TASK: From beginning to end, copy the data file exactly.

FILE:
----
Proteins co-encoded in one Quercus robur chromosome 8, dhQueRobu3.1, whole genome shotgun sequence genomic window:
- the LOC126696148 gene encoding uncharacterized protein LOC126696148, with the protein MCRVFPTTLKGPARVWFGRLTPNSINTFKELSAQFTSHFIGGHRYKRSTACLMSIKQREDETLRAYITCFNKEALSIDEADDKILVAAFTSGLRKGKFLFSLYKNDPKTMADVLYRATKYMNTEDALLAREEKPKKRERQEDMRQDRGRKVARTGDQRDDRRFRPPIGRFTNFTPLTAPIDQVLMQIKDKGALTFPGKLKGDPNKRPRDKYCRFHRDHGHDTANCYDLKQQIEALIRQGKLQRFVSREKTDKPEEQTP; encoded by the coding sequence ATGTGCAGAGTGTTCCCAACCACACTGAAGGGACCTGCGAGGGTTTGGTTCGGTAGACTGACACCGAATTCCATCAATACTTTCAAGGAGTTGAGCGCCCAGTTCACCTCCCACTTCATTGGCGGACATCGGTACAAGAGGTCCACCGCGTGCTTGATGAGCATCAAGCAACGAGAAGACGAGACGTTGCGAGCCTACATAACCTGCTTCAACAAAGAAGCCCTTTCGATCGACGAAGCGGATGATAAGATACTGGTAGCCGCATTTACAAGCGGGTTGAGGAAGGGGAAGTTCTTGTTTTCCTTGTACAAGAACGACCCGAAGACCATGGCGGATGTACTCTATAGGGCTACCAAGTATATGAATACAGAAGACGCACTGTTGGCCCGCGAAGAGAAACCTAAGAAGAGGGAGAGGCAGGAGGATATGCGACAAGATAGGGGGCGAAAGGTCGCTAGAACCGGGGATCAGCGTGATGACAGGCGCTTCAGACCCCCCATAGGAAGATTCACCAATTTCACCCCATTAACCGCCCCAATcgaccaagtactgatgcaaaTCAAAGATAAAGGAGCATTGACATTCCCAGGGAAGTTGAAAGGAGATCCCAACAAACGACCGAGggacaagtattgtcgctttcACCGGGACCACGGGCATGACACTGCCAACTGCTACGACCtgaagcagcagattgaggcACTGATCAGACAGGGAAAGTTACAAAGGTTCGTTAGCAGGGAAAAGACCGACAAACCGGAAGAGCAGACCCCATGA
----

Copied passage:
Proteins co-encoded in one Quercus robur chromosome 8, dhQueRobu3.1, whole genome shotgun sequence genomic window:
- the LOC126696148 gene encoding uncharacterized protein LOC126696148, with the protein MCRVFPTTLKGPARVWFGRLTPNSINTFKELSAQFTSHFIGGHRYKRSTACLMSIKQREDETLRAYITCFNKEALSIDEADDKILVAAFTSGLRKGKFLFSLYKNDPKTMADVLYRATKYMNTEDALLAREEKPKKRERQEDMRQDRGRKVARTGDQRDDRRFRPPIGRFTNFTPLTAPIDQVLMQIKDKGALTFPGKLKGDPNKRPRDKYCRFHRDHGHDTANCYDLKQQIEALIRQGKLQRFVSREKTDKPEEQTP; encoded by the coding sequence ATGTGCAGAGTGTTCCCAACCACACTGAAGGGACCTGCGAGGGTTTGGTTCGGTAGACTGACACCGAATTCCATCAATACTTTCAAGGAGTTGAGCGCCCAGTTCACCTCCCACTTCATTGGCGGACATCGGTACAAGAGGTCCACCGCGTGCTTGATGAGCATCAAGCAACGAGAAGACGAGACGTTGCGAGCCTACATAACCTGCTTCAACAAAGAAGCCCTTTCGATCGACGAAGCGGATGATAAGATACTGGTAGCCGCATTTACAAGCGGGTTGAGGAAGGGGAAGTTCTTGTTTTCCTTGTACAAGAACGACCCGAAGACCATGGCGGATGTACTCTATAGGGCTACCAAGTATATGAATACAGAAGACGCACTGTTGGCCCGCGAAGAGAAACCTAAGAAGAGGGAGAGGCAGGAGGATATGCGACAAGATAGGGGGCGAAAGGTCGCTAGAACCGGGGATCAGCGTGATGACAGGCGCTTCAGACCCCCCATAGGAAGATTCACCAATTTCACCCCATTAACCGCCCCAATcgaccaagtactgatgcaaaTCAAAGATAAAGGAGCATTGACATTCCCAGGGAAGTTGAAAGGAGATCCCAACAAACGACCGAGggacaagtattgtcgctttcACCGGGACCACGGGCATGACACTGCCAACTGCTACGACCtgaagcagcagattgaggcACTGATCAGACAGGGAAAGTTACAAAGGTTCGTTAGCAGGGAAAAGACCGACAAACCGGAAGAGCAGACCCCATGA